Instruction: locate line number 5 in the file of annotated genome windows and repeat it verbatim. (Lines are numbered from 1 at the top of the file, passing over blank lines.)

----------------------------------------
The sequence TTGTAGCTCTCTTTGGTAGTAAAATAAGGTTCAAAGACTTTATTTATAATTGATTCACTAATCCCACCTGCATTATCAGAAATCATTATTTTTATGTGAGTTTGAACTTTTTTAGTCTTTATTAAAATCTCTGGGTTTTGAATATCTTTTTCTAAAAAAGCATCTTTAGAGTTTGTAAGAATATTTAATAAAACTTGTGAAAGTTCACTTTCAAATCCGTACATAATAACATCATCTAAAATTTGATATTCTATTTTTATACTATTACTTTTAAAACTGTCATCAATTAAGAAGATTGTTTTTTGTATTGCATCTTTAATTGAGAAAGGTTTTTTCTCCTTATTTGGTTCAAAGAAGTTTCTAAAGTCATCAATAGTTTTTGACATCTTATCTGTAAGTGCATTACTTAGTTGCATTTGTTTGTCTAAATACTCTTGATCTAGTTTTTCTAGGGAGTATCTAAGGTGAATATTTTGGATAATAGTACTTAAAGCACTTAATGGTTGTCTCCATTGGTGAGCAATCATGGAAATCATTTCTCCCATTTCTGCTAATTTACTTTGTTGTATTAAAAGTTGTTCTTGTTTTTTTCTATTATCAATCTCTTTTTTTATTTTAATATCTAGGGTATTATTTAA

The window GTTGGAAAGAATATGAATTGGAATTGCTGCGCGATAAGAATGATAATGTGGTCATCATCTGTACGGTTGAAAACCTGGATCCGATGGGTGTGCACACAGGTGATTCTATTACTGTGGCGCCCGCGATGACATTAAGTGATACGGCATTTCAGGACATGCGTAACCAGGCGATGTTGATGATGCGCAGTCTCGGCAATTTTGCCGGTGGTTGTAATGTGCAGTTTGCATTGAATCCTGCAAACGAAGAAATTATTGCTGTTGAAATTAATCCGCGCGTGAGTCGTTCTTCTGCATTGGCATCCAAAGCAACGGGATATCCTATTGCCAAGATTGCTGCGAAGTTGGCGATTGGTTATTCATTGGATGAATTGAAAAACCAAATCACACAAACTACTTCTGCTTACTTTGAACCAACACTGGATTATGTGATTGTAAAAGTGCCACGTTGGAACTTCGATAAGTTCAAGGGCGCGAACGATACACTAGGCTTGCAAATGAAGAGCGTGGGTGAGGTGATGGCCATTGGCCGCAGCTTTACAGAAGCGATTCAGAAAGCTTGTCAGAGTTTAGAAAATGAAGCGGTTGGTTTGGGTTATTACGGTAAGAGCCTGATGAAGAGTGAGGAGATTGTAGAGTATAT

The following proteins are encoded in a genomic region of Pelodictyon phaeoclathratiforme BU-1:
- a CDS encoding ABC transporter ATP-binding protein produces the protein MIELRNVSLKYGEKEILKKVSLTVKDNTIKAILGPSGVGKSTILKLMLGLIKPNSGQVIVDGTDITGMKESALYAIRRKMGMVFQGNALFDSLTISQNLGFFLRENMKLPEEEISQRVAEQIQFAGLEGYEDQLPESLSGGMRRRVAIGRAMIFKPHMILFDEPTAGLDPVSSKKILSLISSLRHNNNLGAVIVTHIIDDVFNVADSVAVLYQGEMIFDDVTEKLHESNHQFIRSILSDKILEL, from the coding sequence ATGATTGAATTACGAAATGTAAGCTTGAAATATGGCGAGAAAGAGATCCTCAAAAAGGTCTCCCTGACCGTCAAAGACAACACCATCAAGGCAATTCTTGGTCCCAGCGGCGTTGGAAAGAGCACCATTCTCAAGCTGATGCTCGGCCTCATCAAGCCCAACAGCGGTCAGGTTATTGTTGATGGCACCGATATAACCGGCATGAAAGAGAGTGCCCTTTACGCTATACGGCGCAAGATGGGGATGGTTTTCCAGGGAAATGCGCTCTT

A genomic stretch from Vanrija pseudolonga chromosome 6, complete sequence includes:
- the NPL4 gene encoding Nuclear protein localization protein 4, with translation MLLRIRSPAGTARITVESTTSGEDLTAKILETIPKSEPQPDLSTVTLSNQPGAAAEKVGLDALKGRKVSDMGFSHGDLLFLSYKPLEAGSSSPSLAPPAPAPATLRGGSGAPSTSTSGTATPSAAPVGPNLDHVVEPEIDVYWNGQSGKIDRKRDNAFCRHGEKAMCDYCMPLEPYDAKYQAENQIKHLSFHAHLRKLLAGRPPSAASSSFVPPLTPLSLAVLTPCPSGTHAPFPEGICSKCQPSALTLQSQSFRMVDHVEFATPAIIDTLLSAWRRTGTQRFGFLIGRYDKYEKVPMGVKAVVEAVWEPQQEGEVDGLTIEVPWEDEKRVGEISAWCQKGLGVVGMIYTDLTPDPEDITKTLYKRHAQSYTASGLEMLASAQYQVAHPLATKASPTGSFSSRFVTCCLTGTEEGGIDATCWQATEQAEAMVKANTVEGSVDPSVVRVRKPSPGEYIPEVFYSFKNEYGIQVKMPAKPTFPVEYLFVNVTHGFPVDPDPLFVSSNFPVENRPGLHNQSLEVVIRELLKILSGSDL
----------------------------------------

A genomic stretch from Vanrija pseudolonga chromosome 6, complete sequence includes: